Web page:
More than a decade after its enactment, the future of the Affordable Care Act (ACA) remains uncertain as the U.S. Supreme Court takes up another challenge to the law’s constitutionality in California v. Texas (known as Texas v. U.S. in the lower courts). Oral argument is scheduled for Tuesday, November 10, 2020.

The ACA remains in effect while the litigation is pending. However, if all or most of the law ultimately is struck down, it will have complex and far-reaching consequences for the nation’s health care system, affecting nearly everyone in some way.

For information about ACA Marketplace Open Enrollment, including fact sheets and 300+ FAQs, visit our collection of resources on Understanding Health Insurance.

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Data Note: 2021 Medical Loss Ratio Rebates

Private insurance companies expect to pay $2.1 billion in rebates to consumers in 2021 due to excessive premiums in recent years.

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Private Insurers Are Expected to Pay $2.1 Billion in Rebates to Consumers This Year for Excessive Health Insurance Premiums Relative to Health Care Expenses

Private insurance companies are expecting to pay out $2.1 billion in rebates to consumers this fall, the second highest amount ever issued under the Affordable Care Act, according to a new KFF analysis. The rebates, which are calculated based on the share of premium revenues that insurance companies paid out…

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Analysis Estimates 5.1 Million People Fall into the Affordable Care Act’s “Family Glitch”

A new KFF analysis estimates 5.1 million people nationally fall into the Affordable Care Act’s “family glitch” that occurs when a worker receives an offer of affordable employer coverage for themselves but not for their dependents, making them ineligible for financial assistance for marketplace coverage. The so-called glitch occurs because…

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The ACA Family Glitch and Affordability of Employer Coverage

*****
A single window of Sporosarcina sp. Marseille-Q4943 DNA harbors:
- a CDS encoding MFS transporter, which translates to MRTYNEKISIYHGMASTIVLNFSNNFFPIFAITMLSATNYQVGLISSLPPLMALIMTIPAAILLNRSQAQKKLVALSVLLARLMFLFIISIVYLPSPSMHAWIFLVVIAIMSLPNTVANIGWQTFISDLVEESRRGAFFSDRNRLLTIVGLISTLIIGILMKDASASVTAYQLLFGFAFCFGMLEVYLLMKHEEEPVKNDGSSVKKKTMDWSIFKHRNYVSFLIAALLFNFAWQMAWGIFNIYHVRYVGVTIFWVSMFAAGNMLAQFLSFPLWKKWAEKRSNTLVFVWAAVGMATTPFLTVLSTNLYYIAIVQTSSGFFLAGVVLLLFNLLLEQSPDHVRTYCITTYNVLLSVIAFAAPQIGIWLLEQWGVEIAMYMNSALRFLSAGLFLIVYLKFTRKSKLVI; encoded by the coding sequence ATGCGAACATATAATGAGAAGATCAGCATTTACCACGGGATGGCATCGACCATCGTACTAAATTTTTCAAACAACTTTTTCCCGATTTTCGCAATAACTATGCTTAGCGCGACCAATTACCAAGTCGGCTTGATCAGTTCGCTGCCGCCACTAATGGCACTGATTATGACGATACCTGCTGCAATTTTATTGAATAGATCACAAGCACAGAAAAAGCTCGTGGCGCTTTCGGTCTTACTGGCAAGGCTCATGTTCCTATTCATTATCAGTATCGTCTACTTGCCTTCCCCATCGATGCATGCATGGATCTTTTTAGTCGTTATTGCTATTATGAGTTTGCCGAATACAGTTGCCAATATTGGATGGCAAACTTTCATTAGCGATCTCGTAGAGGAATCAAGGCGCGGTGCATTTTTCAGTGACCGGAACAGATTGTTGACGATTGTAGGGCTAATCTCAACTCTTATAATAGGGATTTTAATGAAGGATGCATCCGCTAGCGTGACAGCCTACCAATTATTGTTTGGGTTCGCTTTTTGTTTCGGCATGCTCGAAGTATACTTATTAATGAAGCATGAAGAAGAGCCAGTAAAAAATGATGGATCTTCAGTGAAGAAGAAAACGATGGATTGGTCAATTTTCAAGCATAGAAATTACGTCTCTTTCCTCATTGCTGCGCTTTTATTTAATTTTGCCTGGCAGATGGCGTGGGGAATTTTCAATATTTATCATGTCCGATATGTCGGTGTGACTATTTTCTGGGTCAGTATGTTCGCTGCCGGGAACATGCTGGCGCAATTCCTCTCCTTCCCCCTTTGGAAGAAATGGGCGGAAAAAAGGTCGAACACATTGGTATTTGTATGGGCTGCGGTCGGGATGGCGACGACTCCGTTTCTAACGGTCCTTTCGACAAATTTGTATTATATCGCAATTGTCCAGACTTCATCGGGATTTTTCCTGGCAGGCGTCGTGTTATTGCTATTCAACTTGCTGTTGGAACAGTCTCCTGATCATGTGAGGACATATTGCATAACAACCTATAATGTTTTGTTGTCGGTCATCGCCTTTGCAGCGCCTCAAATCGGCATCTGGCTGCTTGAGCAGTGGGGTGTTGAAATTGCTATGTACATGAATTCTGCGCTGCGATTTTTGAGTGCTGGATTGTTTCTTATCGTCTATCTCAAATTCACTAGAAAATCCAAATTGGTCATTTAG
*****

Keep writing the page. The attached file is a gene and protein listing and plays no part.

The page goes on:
This analysis estimates that 5.1 million people fall into the Affordable Care Act’s “family glitch,” which occurs when a worker receives an offer of affordable employer coverage for themselves but not for their dependents, making them ineligible for financial assistance for marketplace coverage. It explores the demographic characteristics of this group, including state-level estimates.

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Declines in Uncompensated Care Costs for The Uninsured under the ACA and Implications of Recent Growth in the Uninsured Rate

The increase in the uninsured rate in recent years, as well as loss of coverage during the pandemic, has led to attention on the consequences of being uninsured. The need for medical care to test, treat, or prevent COVID-19 has also highlighted the potential consequences of uncompensated care for uninsured people. Uncompensated care costs occur because, although people who are uninsured use less care than people with coverage, most who are uninsured have limited income or resources and cannot afford the high cost of medical care, if and when they do need or use health care.

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Sources of Payment for Uncompensated Care for the Uninsured

This brief estimates the level of public funding that was paid to help offset providers’ uncompensated care costs for the uninsured in 2017. To conduct the analysis, we rely on several secondary data sources including government budget appropriations and expenditure data for major public programs that provided funds to cover the cost of care for the uninsured, as well as analyses of secondary data sources completed by others.

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Web Briefing: Understanding the Health Coverage and Affordability Provisions in the American Rescue Plan Act

The American Rescue Plan (ARP) Act signed into law earlier this month includes a number of provisions aimed at making health coverage more accessible and affordable amid the public health and economic crises created by the COVID-19 pandemic. Join KFF at a web briefing to explain these changes and their expected impact on consumers, insurance marketplaces, and states.

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How the American Rescue Plan Act Affects Subsidies for Marketplace Shoppers and People Who Are Uninsured

This brief uses data from the American Community Survey (ACS) to provide estimates of eligibility for and the amount of financial assistance to purchase Marketplace coverage under the ARPA among both current individual market purchasers, as well as Marketplace-eligible uninsured people.

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How the American Rescue Plan Will Improve Affordability of Private Health Coverage

This brief explains the various provisions in the American Rescue Plan (ARP) that increase and expand the affordability of coverage for people enrolled in Marketplace health plans or COBRA.

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Impact of Key Provisions of the American Rescue Plan Act of 2021 COVID-19 Relief on Marketplace Premiums

This data note estimates how tax credits premiums will change for people at various ages and incomes under the temporary boost in subsidies included in the American Rescue Plan Act of 2021, the COVID-19 relief plan signed into law in March 2021.

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Filling the need for trusted information on national health issues, the Kaiser Family Foundation is a nonprofit organization based in San Francisco, California.